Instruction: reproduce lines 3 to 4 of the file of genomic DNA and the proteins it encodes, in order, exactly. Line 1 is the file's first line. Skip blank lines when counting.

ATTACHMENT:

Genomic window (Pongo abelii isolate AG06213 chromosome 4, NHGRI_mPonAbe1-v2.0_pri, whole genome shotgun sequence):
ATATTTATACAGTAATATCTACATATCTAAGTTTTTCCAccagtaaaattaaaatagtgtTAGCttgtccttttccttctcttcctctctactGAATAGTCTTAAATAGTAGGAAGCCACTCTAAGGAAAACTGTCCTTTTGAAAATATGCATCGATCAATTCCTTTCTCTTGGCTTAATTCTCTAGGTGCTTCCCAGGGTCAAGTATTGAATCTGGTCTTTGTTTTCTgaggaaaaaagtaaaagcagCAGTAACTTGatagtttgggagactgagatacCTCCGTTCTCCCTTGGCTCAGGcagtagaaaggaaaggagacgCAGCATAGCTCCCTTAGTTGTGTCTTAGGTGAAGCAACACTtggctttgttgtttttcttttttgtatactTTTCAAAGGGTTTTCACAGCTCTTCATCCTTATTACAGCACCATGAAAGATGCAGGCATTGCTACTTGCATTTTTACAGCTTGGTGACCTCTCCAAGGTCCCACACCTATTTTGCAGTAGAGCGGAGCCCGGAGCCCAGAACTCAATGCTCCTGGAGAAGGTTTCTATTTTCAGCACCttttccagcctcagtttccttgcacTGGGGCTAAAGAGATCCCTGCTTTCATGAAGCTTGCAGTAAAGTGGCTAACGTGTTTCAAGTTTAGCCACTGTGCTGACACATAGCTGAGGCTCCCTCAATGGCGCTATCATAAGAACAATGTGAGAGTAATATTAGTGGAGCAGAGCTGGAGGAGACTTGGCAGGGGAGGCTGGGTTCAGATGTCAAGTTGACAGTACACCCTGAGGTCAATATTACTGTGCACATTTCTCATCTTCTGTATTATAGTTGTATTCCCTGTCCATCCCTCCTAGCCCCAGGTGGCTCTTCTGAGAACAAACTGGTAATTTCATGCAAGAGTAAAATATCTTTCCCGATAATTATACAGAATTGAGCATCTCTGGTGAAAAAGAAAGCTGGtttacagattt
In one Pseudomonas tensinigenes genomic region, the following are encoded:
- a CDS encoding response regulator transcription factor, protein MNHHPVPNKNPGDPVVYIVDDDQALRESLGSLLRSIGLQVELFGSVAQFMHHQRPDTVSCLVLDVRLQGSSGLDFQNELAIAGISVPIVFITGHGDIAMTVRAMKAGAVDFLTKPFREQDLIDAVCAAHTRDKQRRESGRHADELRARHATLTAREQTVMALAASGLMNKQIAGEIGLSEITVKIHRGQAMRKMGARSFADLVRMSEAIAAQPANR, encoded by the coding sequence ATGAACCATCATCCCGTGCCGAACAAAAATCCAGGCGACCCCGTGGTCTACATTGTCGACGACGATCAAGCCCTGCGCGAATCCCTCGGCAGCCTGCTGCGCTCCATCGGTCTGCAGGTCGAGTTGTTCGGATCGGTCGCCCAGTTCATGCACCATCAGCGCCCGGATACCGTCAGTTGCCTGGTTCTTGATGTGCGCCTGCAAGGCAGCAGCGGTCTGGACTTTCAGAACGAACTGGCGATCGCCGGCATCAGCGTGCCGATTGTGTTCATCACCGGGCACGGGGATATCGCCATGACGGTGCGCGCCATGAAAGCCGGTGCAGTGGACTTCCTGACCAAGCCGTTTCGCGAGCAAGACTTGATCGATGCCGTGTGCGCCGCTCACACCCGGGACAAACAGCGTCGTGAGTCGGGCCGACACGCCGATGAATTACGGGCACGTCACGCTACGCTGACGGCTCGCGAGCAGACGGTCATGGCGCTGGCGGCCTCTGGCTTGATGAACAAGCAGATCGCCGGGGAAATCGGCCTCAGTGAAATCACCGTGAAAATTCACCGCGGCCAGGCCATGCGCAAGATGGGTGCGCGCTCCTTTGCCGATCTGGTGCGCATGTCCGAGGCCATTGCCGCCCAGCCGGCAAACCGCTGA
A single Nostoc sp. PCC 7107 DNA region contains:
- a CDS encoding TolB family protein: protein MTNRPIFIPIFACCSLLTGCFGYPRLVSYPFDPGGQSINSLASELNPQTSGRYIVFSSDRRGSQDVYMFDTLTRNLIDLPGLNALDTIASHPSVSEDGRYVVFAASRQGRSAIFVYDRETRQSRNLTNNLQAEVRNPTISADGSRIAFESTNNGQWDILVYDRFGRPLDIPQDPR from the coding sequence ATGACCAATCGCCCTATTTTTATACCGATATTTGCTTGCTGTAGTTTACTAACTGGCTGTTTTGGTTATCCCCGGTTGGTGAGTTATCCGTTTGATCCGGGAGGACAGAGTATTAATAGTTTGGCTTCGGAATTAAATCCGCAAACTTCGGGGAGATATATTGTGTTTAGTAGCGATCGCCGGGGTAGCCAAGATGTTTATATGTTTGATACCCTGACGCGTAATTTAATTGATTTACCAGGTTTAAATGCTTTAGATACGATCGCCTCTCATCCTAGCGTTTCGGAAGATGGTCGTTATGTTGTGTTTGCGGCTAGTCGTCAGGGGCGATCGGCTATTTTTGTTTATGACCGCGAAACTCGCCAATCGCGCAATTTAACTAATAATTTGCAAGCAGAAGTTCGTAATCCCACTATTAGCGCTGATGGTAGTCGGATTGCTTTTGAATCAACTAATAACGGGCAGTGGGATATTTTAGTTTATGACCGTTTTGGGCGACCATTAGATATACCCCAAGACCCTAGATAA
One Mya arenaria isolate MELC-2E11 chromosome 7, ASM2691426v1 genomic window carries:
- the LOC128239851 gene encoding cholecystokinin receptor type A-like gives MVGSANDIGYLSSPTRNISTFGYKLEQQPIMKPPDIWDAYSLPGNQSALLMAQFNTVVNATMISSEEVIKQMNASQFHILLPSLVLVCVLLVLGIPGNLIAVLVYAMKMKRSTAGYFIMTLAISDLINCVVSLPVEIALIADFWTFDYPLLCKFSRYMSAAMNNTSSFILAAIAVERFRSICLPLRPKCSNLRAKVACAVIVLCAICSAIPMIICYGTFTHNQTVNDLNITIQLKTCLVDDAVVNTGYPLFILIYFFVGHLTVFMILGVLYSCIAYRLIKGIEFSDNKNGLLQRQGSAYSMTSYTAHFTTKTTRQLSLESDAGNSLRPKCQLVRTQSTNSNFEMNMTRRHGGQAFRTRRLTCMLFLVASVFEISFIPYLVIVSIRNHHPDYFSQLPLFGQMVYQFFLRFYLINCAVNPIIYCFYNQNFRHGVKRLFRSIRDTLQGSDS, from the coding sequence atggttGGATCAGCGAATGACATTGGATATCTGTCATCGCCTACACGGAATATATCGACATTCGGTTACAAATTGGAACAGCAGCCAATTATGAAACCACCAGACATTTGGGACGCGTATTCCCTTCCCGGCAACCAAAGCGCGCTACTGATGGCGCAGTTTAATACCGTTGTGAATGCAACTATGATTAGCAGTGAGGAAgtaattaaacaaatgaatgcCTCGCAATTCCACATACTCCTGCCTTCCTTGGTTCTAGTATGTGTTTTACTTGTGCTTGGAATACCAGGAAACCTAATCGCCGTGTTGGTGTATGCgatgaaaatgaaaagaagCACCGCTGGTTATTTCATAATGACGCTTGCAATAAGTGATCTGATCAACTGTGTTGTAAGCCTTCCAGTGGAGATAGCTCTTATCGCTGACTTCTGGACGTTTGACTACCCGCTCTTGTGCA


In one Pseudomonas tensinigenes genomic region, the following are encoded:
- a CDS encoding response regulator transcription factor, protein MNHHPVPNKNPGDPVVYIVDDDQALRESLGSLLRSIGLQVELFGSVAQFMHHQRPDTVSCLVLDVRLQGSSGLDFQNELAIAGISVPIVFITGHGDIAMTVRAMKAGAVDFLTKPFREQDLIDAVCAAHTRDKQRRESGRHADELRARHATLTAREQTVMALAASGLMNKQIAGEIGLSEITVKIHRGQAMRKMGARSFADLVRMSEAIAAQPANR, encoded by the coding sequence ATGAACCATCATCCCGTGCCGAACAAAAATCCAGGCGACCCCGTGGTCTACATTGTCGACGACGATCAAGCCCTGCGCGAATCCCTCGGCAGCCTGCTGCGCTCCATCGGTCTGCAGGTCGAGTTGTTCGGATCGGTCGCCCAGTTCATGCACCATCAGCGCCCGGATACCGTCAGTTGCCTGGTTCTTGATGTGCGCCTGCAAGGCAGCAGCGGTCTGGACTTTCAGAACGAACTGGCGATCGCCGGCATCAGCGTGCCGATTGTGTTCATCACCGGGCACGGGGATATCGCCATGACGGTGCGCGCCATGAAAGCCGGTGCAGTGGACTTCCTGACCAAGCCGTTTCGCGAGCAAGACTTGATCGATGCCGTGTGCGCCGCTCACACCCGGGACAAACAGCGTCGTGAGTCGGGCCGACACGCCGATGAATTACGGGCACGTCACGCTACGCTGACGGCTCGCGAGCAGACGGTCATGGCGCTGGCGGCCTCTGGCTTGATGAACAAGCAGATCGCCGGGGAAATCGGCCTCAGTGAAATCACCGTGAAAATTCACCGCGGCCAGGCCATGCGCAAGATGGGTGCGCGCTCCTTTGCCGATCTGGTGCGCATGTCCGAGGCCATTGCCGCCCAGCCGGCAAACCGCTGA